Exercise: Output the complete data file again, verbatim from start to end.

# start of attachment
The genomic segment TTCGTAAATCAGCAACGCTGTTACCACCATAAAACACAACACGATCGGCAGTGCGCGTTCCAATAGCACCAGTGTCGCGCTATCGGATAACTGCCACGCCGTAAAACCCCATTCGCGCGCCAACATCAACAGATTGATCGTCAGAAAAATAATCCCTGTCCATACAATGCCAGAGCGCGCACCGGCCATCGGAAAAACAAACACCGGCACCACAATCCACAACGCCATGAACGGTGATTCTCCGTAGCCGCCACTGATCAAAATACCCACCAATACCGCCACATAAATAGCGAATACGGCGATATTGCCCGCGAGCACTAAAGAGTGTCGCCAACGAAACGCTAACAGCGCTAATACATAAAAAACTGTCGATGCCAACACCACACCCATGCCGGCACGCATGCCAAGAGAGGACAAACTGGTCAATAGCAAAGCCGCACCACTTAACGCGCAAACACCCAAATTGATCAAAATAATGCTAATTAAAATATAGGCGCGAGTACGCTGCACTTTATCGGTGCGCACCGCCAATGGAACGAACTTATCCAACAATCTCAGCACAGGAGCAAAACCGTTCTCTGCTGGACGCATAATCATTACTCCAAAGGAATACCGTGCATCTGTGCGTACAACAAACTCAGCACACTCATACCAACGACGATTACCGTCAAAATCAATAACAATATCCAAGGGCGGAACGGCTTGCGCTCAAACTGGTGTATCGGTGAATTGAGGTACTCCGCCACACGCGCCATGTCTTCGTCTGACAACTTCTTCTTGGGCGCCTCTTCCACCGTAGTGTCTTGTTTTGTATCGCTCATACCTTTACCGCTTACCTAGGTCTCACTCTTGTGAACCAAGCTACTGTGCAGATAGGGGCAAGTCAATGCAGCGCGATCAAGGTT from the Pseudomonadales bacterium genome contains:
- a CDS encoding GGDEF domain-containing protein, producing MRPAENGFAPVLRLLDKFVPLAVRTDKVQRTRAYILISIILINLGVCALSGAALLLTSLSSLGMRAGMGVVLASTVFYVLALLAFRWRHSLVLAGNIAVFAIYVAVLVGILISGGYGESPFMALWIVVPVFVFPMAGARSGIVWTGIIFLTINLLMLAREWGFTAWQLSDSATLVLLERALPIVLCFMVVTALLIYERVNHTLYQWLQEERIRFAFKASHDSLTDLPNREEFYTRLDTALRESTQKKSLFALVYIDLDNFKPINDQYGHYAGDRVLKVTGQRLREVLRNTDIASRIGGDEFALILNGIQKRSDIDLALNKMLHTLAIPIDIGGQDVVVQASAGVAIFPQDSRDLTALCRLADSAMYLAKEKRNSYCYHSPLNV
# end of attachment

The genomic segment TTCGTAAATCAGCAACGCTGTTACCACCATAAAACACAACACGATCGGCAGTGCGCGTTCCAATAGCACCAGTGTCGCGCTATCGGATAACTGCCACGCCGTAAAACCCCATTCGCGCGCCAACATCAACAGATTGATCGTCAGAAAAATAATCCCTGTCCATACAATGCCAGAGCGCGCACCGGCCATCGGAAAAACAAACACCGGCACCACAATCCACAACGCCATGAACGGTGATTCTCCGTAGCCGCCACTGATCAAAATACCCACCAATACCGCCACATAAATAGCGAATACGGCGATATTGCCCGCGAGCACTAAAGAGTGTCGCCAACGAAACGCTAACAGCGCTAATACATAAAAAACTGTCGATGCCAACACCACACCCATGCCGGCACGCATGCCAAGAGAGGACAAACTGGTCAATAGCAAAGCCGCACCACTTAACGCGCAAACACCCAAATTGATCAAAATAATGCTAATTAAAATATAGGCGCGAGTACGCTGCACTTTATCGGTGCGCACCGCCAATGGAACGAACTTATCCAACAATCTCAGCACAGGAGCAAAACCGTTCTCTGCTGGACGCATAATCATTACTCCAAAGGAATACCGTGCATCTGTGCGTACAACAAACTCAGCACACTCATACCAACGACGATTACCGTCAAAATCAATAACAATATCCAAGGGCGGAACGGCTTGCGCTCAAACTGGTGTATCGGTGAATTGAGGTACTCCGCCACACGCGCCATGTCTTCGTCTGACAACTTCTTCTTGGGCGCCTCTTCCACCGTAGTGTCTTGTTTTGTATCGCTCATACCTTTACCGCTTACCTAGGTCTCACTCTTGTGAACCAAGCTACTGTGCAGATAGGGGCAAGTCAATGCAGCGCGATCAAGGTT from the Pseudomonadales bacterium genome contains:
- a CDS encoding GGDEF domain-containing protein, producing MRPAENGFAPVLRLLDKFVPLAVRTDKVQRTRAYILISIILINLGVCALSGAALLLTSLSSLGMRAGMGVVLASTVFYVLALLAFRWRHSLVLAGNIAVFAIYVAVLVGILISGGYGESPFMALWIVVPVFVFPMAGARSGIVWTGIIFLTINLLMLAREWGFTAWQLSDSATLVLLERALPIVLCFMVVTALLIYERVNHTLYQWLQEERIRFAFKASHDSLTDLPNREEFYTRLDTALRESTQKKSLFALVYIDLDNFKPINDQYGHYAGDRVLKVTGQRLREVLRNTDIASRIGGDEFALILNGIQKRSDIDLALNKMLHTLAIPIDIGGQDVVVQASAGVAIFPQDSRDLTALCRLADSAMYLAKEKRNSYCYHSPLNV